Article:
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The fight for Arafat's fortune begins

Could Arafat's fortune be used to build infrastucture and help the Palestinians by building schools and social services? Think again, the fanatics will likely use the money to blow up buses and restaurants in the only democratic country in the middle east.
Sources close to the Palestinian leadership said a bitter fight had broken out over who should control the ailing leader's fortune estimated to be between $4.2 billion and $6.5 billion.

Sources said Arafat has written a will transferring control of his assets to members of his wife's family.

Some of his aides, including former Premier Mahmoud Abbas who has stepped in as interim leader, however, believe the fortune belongs to the "beit al-mal" (public treasury), and should be transferred to the Palestinian Authority.

The controversy started last week when Suha, Arafat's wife, asked Muhammad Rashid, Arafat's confidant and adviser, to prepare a list of the ailing leader's fortune. According to Palestinian sources Rashid has said he would furnish the list only to the Palestinian Authority.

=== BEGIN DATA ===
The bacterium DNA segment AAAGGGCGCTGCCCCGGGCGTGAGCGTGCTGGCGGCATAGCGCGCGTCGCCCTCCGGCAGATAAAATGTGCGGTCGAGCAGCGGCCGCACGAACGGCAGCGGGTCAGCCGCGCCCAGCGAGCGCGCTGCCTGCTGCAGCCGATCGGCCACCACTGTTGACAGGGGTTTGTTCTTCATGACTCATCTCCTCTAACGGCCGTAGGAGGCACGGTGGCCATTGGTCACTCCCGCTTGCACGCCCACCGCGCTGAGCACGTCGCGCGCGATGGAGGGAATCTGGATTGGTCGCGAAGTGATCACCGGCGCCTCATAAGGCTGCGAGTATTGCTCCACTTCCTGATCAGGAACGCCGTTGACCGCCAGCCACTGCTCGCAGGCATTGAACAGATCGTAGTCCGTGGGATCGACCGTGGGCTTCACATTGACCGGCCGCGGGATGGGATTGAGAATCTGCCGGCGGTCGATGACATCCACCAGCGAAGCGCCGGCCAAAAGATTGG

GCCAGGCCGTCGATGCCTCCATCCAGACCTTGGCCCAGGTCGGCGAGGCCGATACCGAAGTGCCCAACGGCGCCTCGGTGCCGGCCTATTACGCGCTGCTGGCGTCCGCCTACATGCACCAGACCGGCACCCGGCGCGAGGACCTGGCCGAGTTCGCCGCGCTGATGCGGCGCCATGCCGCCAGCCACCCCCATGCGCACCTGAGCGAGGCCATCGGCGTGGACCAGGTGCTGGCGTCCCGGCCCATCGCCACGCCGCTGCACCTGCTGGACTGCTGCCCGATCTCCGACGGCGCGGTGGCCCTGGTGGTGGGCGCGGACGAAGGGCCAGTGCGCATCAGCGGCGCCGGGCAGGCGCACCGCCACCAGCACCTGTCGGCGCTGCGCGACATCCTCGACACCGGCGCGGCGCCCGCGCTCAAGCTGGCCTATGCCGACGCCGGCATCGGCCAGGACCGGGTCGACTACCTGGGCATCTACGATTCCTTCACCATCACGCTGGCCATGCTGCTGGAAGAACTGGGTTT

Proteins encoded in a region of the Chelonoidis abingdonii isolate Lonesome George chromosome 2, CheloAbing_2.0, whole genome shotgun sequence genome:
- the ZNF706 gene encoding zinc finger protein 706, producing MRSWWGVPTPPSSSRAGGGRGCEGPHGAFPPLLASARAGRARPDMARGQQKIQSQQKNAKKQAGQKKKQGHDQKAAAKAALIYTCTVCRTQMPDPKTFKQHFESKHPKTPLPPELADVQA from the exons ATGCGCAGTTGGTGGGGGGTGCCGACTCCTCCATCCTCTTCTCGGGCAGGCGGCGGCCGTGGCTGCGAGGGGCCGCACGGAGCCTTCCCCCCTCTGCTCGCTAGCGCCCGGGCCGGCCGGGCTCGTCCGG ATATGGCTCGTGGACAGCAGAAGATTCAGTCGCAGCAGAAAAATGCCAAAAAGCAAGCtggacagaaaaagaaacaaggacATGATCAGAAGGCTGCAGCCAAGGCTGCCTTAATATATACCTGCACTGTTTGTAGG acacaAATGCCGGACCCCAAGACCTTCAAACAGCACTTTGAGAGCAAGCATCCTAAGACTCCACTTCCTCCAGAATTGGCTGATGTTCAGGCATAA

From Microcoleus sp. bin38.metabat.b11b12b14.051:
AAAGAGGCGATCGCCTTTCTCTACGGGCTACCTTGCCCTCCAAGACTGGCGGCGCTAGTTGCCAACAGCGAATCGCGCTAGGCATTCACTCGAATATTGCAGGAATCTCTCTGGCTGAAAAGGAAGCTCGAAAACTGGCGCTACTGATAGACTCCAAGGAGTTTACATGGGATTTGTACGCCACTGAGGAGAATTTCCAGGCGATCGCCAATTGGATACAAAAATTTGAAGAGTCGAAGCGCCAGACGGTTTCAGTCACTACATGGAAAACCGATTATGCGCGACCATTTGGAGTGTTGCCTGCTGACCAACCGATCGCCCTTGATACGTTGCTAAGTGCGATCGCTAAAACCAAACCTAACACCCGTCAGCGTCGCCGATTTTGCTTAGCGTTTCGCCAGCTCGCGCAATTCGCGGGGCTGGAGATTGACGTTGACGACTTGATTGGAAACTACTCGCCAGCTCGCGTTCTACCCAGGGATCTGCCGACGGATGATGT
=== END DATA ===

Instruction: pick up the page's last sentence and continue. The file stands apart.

Identifying Arafat's personal fortune and separating it from numerous secret bank accounts that he maintains in the name of the Palestine Liberation Organization and Al-Fatah is no easy task.

According to Jean-Claude Robard, a Swiss investment adviser, Arafat opened his first secret bank account in 1965 with a $50,000 check from the emir of Kuwait. Since then he has set up other accounts in Switzerland, Austria, Luxembourg and the Cayman Islands.

Arafat also owns a number of hotels and holiday resorts in Spain, Italy, France, Switzerland, and Austria. He is the main shareholder in two cellular telephone companies operating in Tunisia and Algeria.

Some of Arafat's businesses are in partnership with Arab politicians, former officials and entrepreneurs, including Rifaat Assad, a brother of the late Syrian President Hafez Assad, and Barzan Al-Takriti, a half-brother of deposed Iraqi dictator Saddam Hussein. Al-Takriti is now under arrest in Baghdad.